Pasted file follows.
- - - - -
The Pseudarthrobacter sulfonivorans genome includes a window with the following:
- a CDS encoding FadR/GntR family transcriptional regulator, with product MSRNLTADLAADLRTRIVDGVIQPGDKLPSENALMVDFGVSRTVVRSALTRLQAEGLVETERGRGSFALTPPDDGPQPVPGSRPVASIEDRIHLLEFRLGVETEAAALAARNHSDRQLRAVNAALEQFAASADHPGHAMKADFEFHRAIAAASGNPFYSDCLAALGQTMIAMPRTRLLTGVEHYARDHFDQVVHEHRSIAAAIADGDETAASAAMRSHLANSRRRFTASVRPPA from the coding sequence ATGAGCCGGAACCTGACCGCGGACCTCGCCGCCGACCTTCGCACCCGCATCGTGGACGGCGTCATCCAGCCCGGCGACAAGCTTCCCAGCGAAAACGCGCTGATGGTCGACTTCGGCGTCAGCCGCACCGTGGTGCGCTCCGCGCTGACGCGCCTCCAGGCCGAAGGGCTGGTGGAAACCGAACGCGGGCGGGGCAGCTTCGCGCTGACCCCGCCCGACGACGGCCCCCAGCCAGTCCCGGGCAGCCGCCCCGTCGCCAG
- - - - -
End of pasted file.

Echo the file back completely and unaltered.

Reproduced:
The Pseudarthrobacter sulfonivorans genome includes a window with the following:
- a CDS encoding FadR/GntR family transcriptional regulator, with product MSRNLTADLAADLRTRIVDGVIQPGDKLPSENALMVDFGVSRTVVRSALTRLQAEGLVETERGRGSFALTPPDDGPQPVPGSRPVASIEDRIHLLEFRLGVETEAAALAARNHSDRQLRAVNAALEQFAASADHPGHAMKADFEFHRAIAAASGNPFYSDCLAALGQTMIAMPRTRLLTGVEHYARDHFDQVVHEHRSIAAAIADGDETAASAAMRSHLANSRRRFTASVRPPA from the coding sequence ATGAGCCGGAACCTGACCGCGGACCTCGCCGCCGACCTTCGCACCCGCATCGTGGACGGCGTCATCCAGCCCGGCGACAAGCTTCCCAGCGAAAACGCGCTGATGGTCGACTTCGGCGTCAGCCGCACCGTGGTGCGCTCCGCGCTGACGCGCCTCCAGGCCGAAGGGCTGGTGGAAACCGAACGCGGGCGGGGCAGCTTCGCGCTGACCCCGCCCGACGACGGCCCCCAGCCAGTCCCGGGCAGCCGCCCCGTCGCCAG